I say I can add and subtract but I still spent last night counting on my fingers repeatedly to be sure that if my clock currently said 9:37 and I reset it to 8:37 I had, indeed, calculated properly.  Most of the time I would not care.  I would just go bed and worry about it in the morning whenever I awoke because how much difference can an hour make on a Sunday morning when the only children you have, have four legs and feed themselves?

Unfortunately I knew that this was Road Race Series morning out on Singleton Parkway and I also knew that due to my job I have all the registrations, all the forms, all the chips and B-tags, safety pins and ties, the cash box, the CC slips and all the shirt check lists in my vehicle.  If I show up an hour late to a race, arriving 15 minutes before the race starts, my new name will be $#@*’#$@ #$(*&% with several !!! added on the end and there could be a lynching although my greater fear is being stuck headfirst in a port-o-let that has been visited by many nervous runners.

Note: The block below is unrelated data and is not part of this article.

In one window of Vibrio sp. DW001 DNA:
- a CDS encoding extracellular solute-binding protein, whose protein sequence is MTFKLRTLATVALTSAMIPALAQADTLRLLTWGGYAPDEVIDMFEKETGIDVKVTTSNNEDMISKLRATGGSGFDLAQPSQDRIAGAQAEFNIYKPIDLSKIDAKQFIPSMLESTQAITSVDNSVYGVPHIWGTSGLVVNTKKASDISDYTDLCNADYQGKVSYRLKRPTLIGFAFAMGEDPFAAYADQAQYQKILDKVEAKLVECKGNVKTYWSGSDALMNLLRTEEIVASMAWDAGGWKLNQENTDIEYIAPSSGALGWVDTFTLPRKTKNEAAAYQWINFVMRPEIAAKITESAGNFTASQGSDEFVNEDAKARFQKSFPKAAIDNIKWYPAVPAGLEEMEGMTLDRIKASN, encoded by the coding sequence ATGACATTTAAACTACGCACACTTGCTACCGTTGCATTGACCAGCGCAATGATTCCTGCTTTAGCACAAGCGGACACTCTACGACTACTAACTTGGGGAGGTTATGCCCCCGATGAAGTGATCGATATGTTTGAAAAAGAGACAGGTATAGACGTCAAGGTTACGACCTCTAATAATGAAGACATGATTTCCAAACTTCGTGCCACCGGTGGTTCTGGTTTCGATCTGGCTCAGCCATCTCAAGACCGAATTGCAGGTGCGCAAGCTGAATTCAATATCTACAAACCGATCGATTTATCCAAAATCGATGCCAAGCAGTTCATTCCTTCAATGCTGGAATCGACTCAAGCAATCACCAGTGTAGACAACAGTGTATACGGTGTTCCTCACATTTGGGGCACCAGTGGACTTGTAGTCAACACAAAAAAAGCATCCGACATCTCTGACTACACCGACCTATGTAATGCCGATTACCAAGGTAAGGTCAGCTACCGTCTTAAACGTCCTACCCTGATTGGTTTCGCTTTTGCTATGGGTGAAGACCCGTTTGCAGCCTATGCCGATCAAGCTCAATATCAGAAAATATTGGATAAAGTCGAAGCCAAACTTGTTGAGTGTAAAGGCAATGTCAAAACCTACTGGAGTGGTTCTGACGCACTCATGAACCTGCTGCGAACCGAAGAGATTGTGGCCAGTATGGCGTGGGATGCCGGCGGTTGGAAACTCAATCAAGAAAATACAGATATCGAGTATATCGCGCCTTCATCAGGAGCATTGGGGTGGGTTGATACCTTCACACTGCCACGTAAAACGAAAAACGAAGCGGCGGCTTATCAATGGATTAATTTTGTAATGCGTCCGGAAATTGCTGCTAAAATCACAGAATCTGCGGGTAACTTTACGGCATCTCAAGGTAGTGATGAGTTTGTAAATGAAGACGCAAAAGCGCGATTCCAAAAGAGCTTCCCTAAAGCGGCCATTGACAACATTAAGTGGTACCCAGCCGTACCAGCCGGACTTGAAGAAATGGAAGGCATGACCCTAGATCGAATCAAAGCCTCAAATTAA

So I did what I do when I’m worried about things – like most people – and I woke repeatedly during the night looking at the clock, thinking it all through again.  Then I checked my phone, but it’s not 2am now, or maybe it was and now it isn’t again, but it will be and will my clock say 2am then or did it already say 2am and then needs to say it again when it isn’t 2am again?

Finally, exhausted, my head pounding, I fell deeply asleep only to be rudely awakened by sweet Mo tapping my cheek with his soft little paw.

Baby JESUS in a basket in the RIVER!  What TIME is it? I thought as I scrambled for my phone, belatedly realizing that was Moses in a basket in the river.  4:13am.  I turned the phone off and back on again, in case the phone doesn’t turn over to the right time unless you turn it off and back on again.